NFL Trends & Angles – Week 16

Well, we were unable to follow up our phenomenal 7-1 week of two weeks ago as we went just 4-5-1 ATS in Week 15 on a game-by-game basis. We presented six angles with two of them having winning weeks, two having losing weeks and two splitting.

For the second consecutive week the favorites and underdogs split, both going 7-7-2 ATS in Week 15, still leaving the underdogs at 111-107-6 ATS overall for the season, clarifying that the oddsmakers know exactly what they are doing as usual. The same goes for totals also even with the ‘unders’ having a huge 13-3 week, as that still leaves the ‘unders’ at 116-107 for the season, not enough to turn a profit at -110 at just 52.0 percent.

So now we move on to Week 16, and those of you that have followed us in the past know that the majority of our angles will be contrarian in nature and not for the feint of heart, as many of them will point to live underdogs and live ‘unders’.

The records for all of our angles only go back to 2005 as that gives us a large enough sampling for full-season trends without going back too far to games that may pre-date certain changes in the game that may make using older games less than ideal.

Finally, you will occasionally see angles that refer to Good Teams and/or Bad Teams. As a reminder, we are not using those terms subjectively, but rather, Good Teams are strictly defined as teams that have won at least 10 of their last 16 games straight up and Bad Teams are defined as teams that have lost at least 10 of their last 16 games straight up.

We once again have six angles this week, repeating five of them from last week while also dusting off a new one that has performed well in the past. So with no further ado, here are our NFL Trends & Angles for Week 16, with all records being for the last nine seasons since 2005 plus the first 15 weeks of this year.

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*Note* – There is currently no line in the Cleveland at Carolina contest.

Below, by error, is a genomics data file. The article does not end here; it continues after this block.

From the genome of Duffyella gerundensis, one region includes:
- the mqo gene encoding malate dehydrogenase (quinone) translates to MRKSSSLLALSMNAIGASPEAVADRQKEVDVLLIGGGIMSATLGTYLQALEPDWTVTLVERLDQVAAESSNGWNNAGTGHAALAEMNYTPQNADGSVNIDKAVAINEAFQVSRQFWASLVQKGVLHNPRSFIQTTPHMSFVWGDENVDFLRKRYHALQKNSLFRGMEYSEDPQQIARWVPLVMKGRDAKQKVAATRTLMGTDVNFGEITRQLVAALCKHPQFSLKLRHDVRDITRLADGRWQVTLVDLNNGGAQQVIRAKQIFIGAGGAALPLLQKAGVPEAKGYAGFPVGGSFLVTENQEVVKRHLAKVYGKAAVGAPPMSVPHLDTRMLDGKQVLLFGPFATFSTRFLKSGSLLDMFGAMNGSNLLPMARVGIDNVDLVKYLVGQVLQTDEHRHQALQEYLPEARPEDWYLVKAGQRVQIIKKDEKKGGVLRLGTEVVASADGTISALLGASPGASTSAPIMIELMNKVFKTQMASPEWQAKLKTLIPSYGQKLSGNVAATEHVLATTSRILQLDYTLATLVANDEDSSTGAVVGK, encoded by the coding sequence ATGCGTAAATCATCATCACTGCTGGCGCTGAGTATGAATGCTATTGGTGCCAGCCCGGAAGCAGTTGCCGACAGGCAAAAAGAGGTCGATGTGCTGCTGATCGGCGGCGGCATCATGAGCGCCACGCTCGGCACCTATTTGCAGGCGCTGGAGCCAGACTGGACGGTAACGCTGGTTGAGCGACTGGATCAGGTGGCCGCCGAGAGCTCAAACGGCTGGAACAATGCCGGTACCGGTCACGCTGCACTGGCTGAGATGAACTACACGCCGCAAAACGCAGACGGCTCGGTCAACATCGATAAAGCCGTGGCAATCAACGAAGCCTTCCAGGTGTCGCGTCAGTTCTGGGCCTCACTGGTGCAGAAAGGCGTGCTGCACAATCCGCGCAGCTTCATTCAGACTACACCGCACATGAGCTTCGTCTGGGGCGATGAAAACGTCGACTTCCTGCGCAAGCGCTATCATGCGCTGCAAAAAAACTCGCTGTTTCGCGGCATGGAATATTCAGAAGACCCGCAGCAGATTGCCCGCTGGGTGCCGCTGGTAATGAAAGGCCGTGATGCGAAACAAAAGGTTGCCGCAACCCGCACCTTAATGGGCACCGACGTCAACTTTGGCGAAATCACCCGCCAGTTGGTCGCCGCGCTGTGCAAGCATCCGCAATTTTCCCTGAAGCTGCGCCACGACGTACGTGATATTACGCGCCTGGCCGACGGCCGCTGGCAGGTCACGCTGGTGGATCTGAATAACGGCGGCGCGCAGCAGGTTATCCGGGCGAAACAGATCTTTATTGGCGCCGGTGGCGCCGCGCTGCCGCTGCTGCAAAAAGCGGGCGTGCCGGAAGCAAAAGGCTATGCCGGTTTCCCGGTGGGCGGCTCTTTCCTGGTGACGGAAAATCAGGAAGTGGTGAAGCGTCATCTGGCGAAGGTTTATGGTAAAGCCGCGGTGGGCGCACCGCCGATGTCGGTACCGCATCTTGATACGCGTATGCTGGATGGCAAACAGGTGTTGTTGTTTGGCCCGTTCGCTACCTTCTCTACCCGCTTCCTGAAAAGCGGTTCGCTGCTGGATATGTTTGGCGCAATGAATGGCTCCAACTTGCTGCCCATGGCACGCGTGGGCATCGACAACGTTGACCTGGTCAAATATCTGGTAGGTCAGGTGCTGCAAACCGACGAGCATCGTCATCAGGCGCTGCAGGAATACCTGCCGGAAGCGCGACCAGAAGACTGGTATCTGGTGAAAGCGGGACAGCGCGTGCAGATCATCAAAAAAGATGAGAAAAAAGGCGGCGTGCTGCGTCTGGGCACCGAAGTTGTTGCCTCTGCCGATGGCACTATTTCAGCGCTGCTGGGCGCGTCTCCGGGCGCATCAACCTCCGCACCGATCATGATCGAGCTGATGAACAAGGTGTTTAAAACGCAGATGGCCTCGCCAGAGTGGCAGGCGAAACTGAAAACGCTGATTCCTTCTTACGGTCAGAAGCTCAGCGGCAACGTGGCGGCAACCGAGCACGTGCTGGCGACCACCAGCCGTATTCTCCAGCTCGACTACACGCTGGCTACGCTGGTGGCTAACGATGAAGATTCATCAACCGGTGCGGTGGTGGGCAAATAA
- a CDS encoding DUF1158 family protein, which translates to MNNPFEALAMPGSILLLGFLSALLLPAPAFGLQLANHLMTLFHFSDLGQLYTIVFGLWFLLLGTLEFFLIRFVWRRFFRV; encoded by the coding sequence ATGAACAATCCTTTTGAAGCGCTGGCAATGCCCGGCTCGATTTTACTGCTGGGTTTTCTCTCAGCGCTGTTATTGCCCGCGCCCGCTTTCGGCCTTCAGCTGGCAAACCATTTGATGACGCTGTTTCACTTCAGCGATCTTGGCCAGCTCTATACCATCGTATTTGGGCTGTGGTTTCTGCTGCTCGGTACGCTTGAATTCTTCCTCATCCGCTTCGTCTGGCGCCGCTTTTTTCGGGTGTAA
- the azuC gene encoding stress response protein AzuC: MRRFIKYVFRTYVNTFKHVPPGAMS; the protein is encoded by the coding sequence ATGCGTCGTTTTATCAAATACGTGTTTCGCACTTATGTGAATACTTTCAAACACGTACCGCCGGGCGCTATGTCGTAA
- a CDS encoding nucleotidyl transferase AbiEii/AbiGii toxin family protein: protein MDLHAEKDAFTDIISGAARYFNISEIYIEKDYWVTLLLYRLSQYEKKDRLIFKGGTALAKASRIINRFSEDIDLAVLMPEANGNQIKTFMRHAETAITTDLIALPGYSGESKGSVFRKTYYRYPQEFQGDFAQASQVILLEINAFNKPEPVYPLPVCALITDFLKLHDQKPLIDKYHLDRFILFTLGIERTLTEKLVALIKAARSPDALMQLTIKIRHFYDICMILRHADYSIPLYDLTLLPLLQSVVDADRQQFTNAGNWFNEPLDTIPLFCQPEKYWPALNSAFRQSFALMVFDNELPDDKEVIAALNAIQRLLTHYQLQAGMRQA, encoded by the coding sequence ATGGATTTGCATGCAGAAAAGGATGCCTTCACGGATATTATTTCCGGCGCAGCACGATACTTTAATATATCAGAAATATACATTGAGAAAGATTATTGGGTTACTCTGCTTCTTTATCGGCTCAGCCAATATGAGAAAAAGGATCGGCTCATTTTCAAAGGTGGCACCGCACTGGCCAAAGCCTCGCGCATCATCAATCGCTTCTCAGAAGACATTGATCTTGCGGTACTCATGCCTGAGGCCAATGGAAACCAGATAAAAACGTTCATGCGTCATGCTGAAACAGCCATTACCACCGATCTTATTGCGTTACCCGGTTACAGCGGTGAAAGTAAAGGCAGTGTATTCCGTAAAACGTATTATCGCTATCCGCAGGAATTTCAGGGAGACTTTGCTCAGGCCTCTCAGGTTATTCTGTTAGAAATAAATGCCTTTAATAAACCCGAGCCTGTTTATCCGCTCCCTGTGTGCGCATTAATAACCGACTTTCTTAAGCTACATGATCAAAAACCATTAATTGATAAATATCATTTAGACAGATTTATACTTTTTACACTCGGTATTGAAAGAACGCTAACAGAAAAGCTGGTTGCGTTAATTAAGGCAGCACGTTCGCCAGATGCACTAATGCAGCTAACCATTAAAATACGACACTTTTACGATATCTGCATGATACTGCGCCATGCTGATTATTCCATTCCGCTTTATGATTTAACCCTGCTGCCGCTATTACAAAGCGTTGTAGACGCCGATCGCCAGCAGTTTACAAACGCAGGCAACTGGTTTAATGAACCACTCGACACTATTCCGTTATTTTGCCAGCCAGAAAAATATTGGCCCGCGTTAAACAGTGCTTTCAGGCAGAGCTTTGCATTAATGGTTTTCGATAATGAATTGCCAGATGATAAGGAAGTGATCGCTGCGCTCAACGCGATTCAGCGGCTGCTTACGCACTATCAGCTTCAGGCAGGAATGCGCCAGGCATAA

Play on any road underdog coming off of a road loss (164-104-5, 61.2% ATS): It used to be that teams playing consecutive road games were great fades, but as that angle became common knowledge, bookmakers started to adjust the point spreads for teams playing on the road off of a road game. Well, based on these long-term results, they may have over-adjusted the lines, especially in the case of road underdogs, and this angle also adds in the motivation off wanting to bounce back after a loss. Qualifier: Minnesota +6½.

Play against any home favorite of -3 or more that was an underdog in each of its last three games (65-42, 60.8% ATS): This is an oldie but goodie that we have used in one form or another in every sport that we do, be it professional or college. Teams that have been underdogs in their last three games in a row are often not very good teams, and when these clubs are suddenly cast in the favored role, they have tended to wilt under the pressure of now being expected to win. Qualifier: Tennessee +3 vs. Jacksonville (Thursday).

Play on any team that lost its last game straight up by more than 28 points (90-60-5, 60.0% ATS): This angle combines two concepts, as professional teams in any sport do not like to get embarrassed and oftentimes bounce back strong in their next game, and also bettors tend to shy away from these teams, often leading to added line value. Qualifier: Cleveland (no line yet).

Play on any team that failed to cover its last game by more than 25 points (94-62-4, 60.3% ATS): The reasoning behind this angle is exactly the same as the previous angle, i.e., it combines the concepts of teams wanting to bounce back from a bad effort and bettors not wanting to bet on teams that just played so poorly. The difference is that this angle measures the previous margin ATS instead of straight up. Qualifier: Cleveland (no line yet).

Play the ‘over’ if a Good Team has won three straight games and is now facing a Bad Team (80-53-6, 60.2%): This angle is actually not contrarian but seems to be underutilized based on the record. Good Teams that are hot tend to remain potent while Bad Teams are less likely to slow them down, usually leading to high scoring affairs. Qualifying ‘over’: Detroit vs. Chicago.

Play against any favorite of -7½ or more that lost straight up as a favorite in its last game (68-47, 59.1% ATS): Teams that are favored after losing as favorites in their previous game are often overrated teams, and this becomes especially true if they are favored by more than a touchdown the following week, as you can see by the record of this angle with a sampling of over 100 decisions. Qualifiers: Washington +9 over Philadelphia and Tampa Bay +10 over Green Bay.

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